Or take global warming. Anecdotally speaking, conservatives have insisted that global warming must be a hoax because we have had such cold winters — never mind the scientists who have documented the Earth’s rising temperature. But what are you going to believe — the seasonal chill or the consensus of thousands of climate scientists whose data overwhelmingly support global warming?

from Nicholas Wapshott:

The EU-U.S. love-hate relationship

The elaborate gavotte between the American and European economies continues.

While the Federal Reserve has begun to wind down its controversial quantitative easing (QE) program, the European Central Bank (ECB) the federal reserve of the eurozone, has announced it is considering a QE program of its own.

It is a belated acknowledgement, if not an outright admission, from Mario Draghi, president of the ECB, that five years of the European Union’s austerity policy has failed to lift the eurozone nations out of the economic mire. The ECB has presided over a wholly unnecessary triple-dip recession in the eurozone and sparked a bitter rift between the German-dominated European Union bureaucracy and the Mediterranean nations that must endure the rigors imposed from Brussels. All to little avail.

If there are any “austerians” left standing, let them explain this. Ignoring the cries of the unemployed and those pressing for urgent measures to promote growth in Europe, the ECB blithely imposed its punishing creed, arguing that there would be no gain without pain. The result? Little gain, endless pain.

Liberals are winning the language war

Are conservatives linguistically challenged? Or are they just naïve enough to think they can win the battle of ideas with — ideas?

Okay, and money.

Conservatives, like liberals, will spend huge amounts of money this year to get their ideas across to voters. But what they fail to do is bundle their thoughts into a bright, shiny linguistic package that explodes in the face of their enemies when opened.

The left has assembled a rich lexicon of phrases that serve either as stilettos that can be turned again and again in the guts of their opponents, or shields that obscure their true intentions.

Ryan and the code words of race

It’s official. The House of Representatives has passed the federal budget for fiscal years 2015 through 2023 that was submitted by the House Budget Committee — a.k.a. the Ryan budget, after the Budget Committee’s chairman, Representative Paul Ryan (R-Wis.) — and the troops are on the march.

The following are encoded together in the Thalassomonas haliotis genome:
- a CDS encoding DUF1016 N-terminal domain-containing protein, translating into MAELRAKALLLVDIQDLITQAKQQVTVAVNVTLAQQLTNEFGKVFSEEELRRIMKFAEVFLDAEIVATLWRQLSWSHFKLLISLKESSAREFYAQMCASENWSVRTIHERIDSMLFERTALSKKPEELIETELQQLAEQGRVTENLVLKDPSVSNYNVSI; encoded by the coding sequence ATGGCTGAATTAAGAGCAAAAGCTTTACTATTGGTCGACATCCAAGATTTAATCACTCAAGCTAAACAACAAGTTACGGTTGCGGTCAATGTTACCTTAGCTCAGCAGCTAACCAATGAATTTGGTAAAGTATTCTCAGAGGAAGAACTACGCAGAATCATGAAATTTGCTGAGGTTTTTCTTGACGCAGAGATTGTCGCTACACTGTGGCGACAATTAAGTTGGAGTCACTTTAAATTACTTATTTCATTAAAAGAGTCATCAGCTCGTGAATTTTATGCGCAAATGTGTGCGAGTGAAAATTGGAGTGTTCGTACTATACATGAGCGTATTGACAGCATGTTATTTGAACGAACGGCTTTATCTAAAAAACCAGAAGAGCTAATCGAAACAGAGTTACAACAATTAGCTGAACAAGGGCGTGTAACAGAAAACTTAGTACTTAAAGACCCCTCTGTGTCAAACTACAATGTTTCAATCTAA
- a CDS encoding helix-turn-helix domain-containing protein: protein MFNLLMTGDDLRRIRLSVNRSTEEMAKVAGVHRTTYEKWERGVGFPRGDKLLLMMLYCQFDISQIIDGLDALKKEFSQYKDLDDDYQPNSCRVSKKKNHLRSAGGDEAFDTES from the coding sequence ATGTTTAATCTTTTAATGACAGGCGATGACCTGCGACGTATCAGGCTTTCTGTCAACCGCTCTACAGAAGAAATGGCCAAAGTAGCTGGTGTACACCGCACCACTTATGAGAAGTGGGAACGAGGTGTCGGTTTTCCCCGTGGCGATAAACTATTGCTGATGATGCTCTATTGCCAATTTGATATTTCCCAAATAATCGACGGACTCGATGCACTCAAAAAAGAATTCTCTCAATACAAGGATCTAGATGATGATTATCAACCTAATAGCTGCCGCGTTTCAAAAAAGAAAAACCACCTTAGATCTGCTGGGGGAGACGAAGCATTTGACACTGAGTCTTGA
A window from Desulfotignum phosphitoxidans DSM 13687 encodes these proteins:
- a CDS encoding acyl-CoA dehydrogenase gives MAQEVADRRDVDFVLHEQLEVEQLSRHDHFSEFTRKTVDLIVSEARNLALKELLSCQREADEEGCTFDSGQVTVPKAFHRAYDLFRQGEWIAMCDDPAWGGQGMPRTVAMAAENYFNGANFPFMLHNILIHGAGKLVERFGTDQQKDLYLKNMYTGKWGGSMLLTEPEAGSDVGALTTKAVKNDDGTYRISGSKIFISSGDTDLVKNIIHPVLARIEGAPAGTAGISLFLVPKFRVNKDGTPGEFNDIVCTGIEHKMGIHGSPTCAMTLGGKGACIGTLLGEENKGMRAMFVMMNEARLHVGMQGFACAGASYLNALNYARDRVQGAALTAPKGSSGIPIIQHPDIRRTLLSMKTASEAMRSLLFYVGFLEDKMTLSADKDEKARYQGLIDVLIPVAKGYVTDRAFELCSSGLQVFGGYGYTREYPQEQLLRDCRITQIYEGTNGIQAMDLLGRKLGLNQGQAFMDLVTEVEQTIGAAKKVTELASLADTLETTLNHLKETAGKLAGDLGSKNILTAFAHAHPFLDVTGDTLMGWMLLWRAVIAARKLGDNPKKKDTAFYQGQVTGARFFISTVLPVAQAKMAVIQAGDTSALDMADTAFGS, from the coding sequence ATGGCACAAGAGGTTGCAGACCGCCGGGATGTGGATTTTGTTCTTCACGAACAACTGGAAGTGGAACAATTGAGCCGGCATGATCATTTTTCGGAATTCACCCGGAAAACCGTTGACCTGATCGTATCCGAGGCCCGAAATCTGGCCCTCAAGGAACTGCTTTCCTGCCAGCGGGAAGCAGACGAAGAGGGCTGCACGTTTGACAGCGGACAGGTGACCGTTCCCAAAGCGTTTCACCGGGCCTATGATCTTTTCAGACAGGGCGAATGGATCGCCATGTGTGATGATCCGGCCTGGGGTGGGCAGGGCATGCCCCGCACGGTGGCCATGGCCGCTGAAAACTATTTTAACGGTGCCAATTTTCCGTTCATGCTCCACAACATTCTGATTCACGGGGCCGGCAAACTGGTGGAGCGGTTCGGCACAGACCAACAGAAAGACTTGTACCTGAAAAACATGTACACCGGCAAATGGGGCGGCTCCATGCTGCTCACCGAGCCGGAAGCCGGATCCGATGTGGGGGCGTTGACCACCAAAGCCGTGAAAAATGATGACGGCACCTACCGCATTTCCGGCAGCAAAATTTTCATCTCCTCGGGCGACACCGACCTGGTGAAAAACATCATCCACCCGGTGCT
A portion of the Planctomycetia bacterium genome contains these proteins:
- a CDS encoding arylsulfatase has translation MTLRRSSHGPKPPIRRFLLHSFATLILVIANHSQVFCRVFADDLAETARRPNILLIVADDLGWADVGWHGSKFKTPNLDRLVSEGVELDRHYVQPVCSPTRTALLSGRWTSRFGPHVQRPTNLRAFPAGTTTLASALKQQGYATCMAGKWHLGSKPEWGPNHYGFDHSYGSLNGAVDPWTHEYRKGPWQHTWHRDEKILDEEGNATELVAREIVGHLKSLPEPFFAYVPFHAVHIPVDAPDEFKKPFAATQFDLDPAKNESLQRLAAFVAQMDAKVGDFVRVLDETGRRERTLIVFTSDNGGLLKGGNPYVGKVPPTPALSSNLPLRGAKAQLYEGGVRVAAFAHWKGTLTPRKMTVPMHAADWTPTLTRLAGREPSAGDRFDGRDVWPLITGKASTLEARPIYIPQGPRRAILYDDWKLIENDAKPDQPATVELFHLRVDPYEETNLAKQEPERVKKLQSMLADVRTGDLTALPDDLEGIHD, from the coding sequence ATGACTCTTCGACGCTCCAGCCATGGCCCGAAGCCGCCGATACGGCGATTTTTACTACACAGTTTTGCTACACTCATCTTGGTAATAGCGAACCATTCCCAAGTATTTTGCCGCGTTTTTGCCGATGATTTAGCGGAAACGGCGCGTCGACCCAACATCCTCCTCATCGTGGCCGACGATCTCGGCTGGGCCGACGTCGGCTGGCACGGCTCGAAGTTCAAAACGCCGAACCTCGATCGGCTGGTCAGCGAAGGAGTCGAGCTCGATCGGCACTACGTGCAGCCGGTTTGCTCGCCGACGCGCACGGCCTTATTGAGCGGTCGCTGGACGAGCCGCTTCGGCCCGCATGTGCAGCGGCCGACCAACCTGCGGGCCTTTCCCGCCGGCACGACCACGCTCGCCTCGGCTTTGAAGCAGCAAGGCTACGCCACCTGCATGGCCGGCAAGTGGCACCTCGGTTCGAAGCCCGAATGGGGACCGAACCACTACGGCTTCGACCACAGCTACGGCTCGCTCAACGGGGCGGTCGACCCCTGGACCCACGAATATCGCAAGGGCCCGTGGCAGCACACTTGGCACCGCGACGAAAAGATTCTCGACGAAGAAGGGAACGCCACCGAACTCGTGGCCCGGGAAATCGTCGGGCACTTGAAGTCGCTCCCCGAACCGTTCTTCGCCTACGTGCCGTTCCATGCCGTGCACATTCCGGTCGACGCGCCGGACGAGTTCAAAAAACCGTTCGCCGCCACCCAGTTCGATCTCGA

The subject line of one e-mail from the Democratic Campaign Committee’s rapid response team is: “1,000,000 Strong Against the Ryan Budget.” They are soliciting signatures to demand rejection of “any Paul Ryan budget” that “puts Big Oil and billionaire tax breaks before the 47 percent.”  There will be an “important debate,” says Representative Chris Van Hollen (D-Md.), ranking member on the Budget Committee, about the Ryan budget’s “lopsided set of priorities.”

Van Hollen is right — there will be a debate. But as we saw in the recent eruption over Ryan’s remarks about the absence of a work ethic in the nation’s inner cities, the debate will be obscured and twisted by the issue of race — as it has been for the past 50 years. The conversation will be marked by familiar code words and formulas.  It will do nothing to heal the endlessly searing wound that the Ryan controversy exposed in the individuals who bear it or make the wound more real to those who don’t.

An election Democrats can win

Obamacare versus Ryanomics. That’s the battle line for 2014. It’s also a battle Democrats can win.

Why? Because most Americans are pragmatists. Pragmatists believe that whatever works is right. Ideologues believe that if something is wrong, it can’t possibly work — even if it does work. That’s the Republican view of Obamacare: It’s wrong, so it can’t possibly work.

But it now looks like Obamacare may work. More than 7 million people signed up for health insurance by the March 31 deadline, meeting the Obama administration’s original goal. Senate Majority Leader Harry Reid (D-Nev.) said, “The Affordable Care Act, whether my Republican friends want to admit it or not, is working.”

Massad: Taking the reins on derivative reforms

The Senate Agriculture Committee met Tuesday to approve the nomination of Tim Massad as chairman of the Commodity Futures Trading Commission, even as the agency fumbles over the definition of a “swap.”

When Massad testified at Senate hearings last month, he stated flatly that speculation can affect prices. Then, he hedged. “There are many, many factors that affect prices,” Massad added, “and sometimes it’s difficult to measure what the impact is of any particular factor.”

While he pledged to pass limits on the number of contracts that commodities speculators can hold, this hazy testimony reflects how little is really known about how the new CFTC chairman, if confirmed, will shape the derivatives market.